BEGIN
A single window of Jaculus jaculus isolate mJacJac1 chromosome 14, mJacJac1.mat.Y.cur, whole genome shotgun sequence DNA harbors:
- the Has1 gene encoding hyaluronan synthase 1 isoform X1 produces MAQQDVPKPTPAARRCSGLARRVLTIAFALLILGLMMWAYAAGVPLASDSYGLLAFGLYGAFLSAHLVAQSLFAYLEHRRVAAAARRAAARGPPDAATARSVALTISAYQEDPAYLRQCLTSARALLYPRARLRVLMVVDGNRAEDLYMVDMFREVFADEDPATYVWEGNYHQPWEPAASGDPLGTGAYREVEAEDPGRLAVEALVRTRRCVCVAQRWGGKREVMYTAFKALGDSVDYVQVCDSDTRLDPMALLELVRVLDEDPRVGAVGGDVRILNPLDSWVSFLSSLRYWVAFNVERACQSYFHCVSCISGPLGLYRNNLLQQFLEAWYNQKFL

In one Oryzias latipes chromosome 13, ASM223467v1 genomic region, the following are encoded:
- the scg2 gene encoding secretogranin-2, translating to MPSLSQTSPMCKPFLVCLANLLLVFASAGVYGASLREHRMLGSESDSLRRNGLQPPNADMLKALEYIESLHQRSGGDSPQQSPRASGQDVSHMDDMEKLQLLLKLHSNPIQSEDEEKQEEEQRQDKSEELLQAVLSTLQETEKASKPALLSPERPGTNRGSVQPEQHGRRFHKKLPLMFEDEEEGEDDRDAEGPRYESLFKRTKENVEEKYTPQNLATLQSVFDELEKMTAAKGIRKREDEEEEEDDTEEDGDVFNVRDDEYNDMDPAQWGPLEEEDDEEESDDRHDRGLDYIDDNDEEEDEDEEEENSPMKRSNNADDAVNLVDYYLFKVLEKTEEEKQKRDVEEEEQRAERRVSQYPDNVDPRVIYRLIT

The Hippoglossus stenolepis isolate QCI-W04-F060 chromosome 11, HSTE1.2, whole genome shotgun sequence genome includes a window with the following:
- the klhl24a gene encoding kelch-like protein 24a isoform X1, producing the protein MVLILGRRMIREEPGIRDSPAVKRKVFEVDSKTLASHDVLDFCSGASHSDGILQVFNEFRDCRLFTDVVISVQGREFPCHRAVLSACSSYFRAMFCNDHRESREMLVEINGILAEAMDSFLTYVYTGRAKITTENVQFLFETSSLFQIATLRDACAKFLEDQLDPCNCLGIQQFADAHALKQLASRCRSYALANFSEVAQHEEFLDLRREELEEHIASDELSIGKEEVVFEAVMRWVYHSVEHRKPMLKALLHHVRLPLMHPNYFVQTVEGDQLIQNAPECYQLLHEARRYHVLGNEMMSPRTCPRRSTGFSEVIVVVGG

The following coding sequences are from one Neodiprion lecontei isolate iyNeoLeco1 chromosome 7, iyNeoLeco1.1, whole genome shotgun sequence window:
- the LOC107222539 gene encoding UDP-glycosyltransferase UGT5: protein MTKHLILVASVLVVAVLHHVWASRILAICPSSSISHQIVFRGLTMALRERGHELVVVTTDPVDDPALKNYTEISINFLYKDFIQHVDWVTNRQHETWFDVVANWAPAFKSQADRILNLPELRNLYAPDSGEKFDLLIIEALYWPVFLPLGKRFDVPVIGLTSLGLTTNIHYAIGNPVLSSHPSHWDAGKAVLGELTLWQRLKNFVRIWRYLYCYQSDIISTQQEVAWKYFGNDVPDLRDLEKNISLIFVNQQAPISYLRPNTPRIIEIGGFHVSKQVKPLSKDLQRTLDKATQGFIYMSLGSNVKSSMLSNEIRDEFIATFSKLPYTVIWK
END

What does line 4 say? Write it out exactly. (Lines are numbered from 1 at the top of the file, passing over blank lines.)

- the scg2 gene encoding secretogranin-2, translating to MPSLSQTSPMCKPFLVCLANLLLVFASAGVYGASLREHRMLGSESDSLRRNGLQPPNADMLKALEYIESLHQRSGGDSPQQSPRASGQDVSHMDDMEKLQLLLKLHSNPIQSEDEEKQEEEQRQDKSEELLQAVLSTLQETEKASKPALLSPERPGTNRGSVQPEQHGRRFHKKLPLMFEDEEEGEDDRDAEGPRYESLFKRTKENVEEKYTPQNLATLQSVFDELEKMTAAKGIRKREDEEEEEDDTEEDGDVFNVRDDEYNDMDPAQWGPLEEEDDEEESDDRHDRGLDYIDDNDEEEDEDEEEENSPMKRSNNADDAVNLVDYYLFKVLEKTEEEKQKRDVEEEEQRAERRVSQYPDNVDPRVIYRLIT